I’ve written here already about how back-to-school always feels like a breath of fresh air to me – largely because we get the chance to establish some new routines and it brings a whole new flow to our family life.
One of those routines we’re currently focusing on are our chores. These include both family jobs AND money jobs.
So far, it’s going really well. But one of the things that stumped me for a bit, especially when we first started to pay our young children for their “money jobs”, was where they could spend their earnings.
They’re not making a lot, after all, so saving up for a full-price item from the local toy store could take nearly an eternity in my kiddos’ minds.
Today our contributor, Alli, is sharing her thoughts on the best places for young allowance earners to spend some of that hard-earned dough...
My oldest son turns five this Christmas, which is when we were planning to start him on an allowance. And with every day that passes, he’s asking more and more about the money. Where it comes from, how much things cost, and even how it’s made. (Kids’ minds never cease to amaze me.)
He’s a little young to fully understand, but I’m well aware that the earlier we teach him about money, the better off he’ll be.
My parents did a great job teaching me about money. And by the time I was twelve, I was managing my own budget. I’m so grateful for what they taught me, because it’s saved me plenty of heartache in my adult life.
I definitely want to follow in their footsteps, and teach my son well when it comes to money. So I’ve been burying my head in “allowance research.”
I’ve found plenty of tips on how much allowance is appropriate per age, and how to teach generosity (here’s a great resource for both of those questions) but there was a lack of good information on how to help kids spend their allowance in an appropriate way.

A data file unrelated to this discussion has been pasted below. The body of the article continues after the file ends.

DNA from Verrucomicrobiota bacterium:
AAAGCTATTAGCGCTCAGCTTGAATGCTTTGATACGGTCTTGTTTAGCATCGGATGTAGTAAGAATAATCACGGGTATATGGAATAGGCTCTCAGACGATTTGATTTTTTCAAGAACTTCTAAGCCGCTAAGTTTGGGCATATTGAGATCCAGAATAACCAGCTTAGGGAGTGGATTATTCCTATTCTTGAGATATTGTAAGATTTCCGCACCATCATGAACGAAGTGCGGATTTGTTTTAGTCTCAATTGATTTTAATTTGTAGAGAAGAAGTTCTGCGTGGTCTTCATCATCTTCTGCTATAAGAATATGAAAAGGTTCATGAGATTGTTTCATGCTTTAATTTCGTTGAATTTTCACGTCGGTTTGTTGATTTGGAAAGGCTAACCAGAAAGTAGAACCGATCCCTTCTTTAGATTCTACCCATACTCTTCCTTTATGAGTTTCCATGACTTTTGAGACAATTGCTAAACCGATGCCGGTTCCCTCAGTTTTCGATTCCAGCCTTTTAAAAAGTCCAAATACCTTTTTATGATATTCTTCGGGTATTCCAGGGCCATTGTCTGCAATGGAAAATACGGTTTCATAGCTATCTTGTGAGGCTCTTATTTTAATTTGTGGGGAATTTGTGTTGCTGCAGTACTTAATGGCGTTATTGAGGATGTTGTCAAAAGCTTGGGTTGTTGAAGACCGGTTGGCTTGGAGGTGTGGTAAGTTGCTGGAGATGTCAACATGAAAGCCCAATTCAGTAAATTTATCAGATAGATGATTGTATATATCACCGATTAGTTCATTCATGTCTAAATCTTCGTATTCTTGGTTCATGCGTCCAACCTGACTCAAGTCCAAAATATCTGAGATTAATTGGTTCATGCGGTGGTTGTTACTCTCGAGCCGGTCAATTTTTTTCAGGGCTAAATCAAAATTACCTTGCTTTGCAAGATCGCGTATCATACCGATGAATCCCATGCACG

Which, to me, is a very important part of the money lesson.
So I put together a “go-to” list; 10 great places for young kids to spend their allowance, for anyone looking to guide their kids in the right direction when it comes to spending.
- Target Dollar Section: Okay, so we all know the jackpot that is the dollar section at Target. But it’s also the perfect spot to guide little ones on spending their allowance money. It’s a one stop shop that allows them several choices. (Tip: Let them take their time, and let them make their own decisions. Since everything here is $3 and under, they’ll easily stick to their budget. But if they have more than than amount, they may need a little help with math.)
- Re-Sale Shops: We have a great re-sale shop near us, that specializes in books, movies, music, and toys. Chances are, you do too- you just have to ask around. Re-Sale shops are a great place to teach your kids about the value of a dollar. They may want a specific book or toy that they can’t afford full price, but they can afford if it’s used. (Tip: If you have the time, take you kids to the full-price store first, so they can see the prices first hand. Then immediately follow with a trip to the re-sale shop so they can see the difference for themselves.)
- Yard Sales: Not only are yard/garage sales a great way to spend an allowance, but they are a fun family activity as well. Pick a Saturday and look for local sales in your neighborhood. This route can be the most exciting (and great for indecisive kiddos), because you never know what you’ll find. (Tip: Talk with the person in charge of the sale when you arrive, and let them know your kids will be paying for their items by themselves. If you let your children handle the transaction on their own (with you close by, of course), they’ll learn confidence in handling their money.)